If you own property that is higher risk with more landlord involvement than you want or you’re looking to diversify your portfolio with a low-risk, low-touch NNN investment with passive income streams, then a 1031 exchange can be very advantageous for your goals.
At Sands Investment Group, we’ve helped many buyers who want to change their investment strategy by transitioning into a more reliable, low-touch investment like a NNN lease. For example, we’ve had investors with apartment complexes who want to sell those properties then use the tax free funds from the sale to invest in a triple net lease property that is lower-risk, has no landlord responsibilities, and provides a reliable income stream to their portfolio. NNN lease properties provide a relatively passive income stream, and we’re helping investors shift their investments via the 1031 tax deferred exchange deal.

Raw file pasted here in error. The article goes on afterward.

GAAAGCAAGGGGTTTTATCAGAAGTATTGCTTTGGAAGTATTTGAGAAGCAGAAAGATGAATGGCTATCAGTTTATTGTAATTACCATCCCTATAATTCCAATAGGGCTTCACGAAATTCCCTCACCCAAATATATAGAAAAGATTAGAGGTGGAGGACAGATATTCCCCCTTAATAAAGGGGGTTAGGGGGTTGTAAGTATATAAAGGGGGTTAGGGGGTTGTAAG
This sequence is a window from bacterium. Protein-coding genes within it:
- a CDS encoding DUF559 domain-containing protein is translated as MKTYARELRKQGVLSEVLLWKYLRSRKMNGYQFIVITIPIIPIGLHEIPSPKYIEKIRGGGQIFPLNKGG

NNN Lease Tax Considerations
NNN leases provide some unique advantages when it comes to taxes and deductions and are the only commercial lease type that is recognized by the IRS and the courts as being free from taxes for the property owner. In all other types of commercial and net lease real estate, the property owner is legally obligated to pay taxes on their investment (whether in full or as a shared business expense with the tenant in place at the investment property.)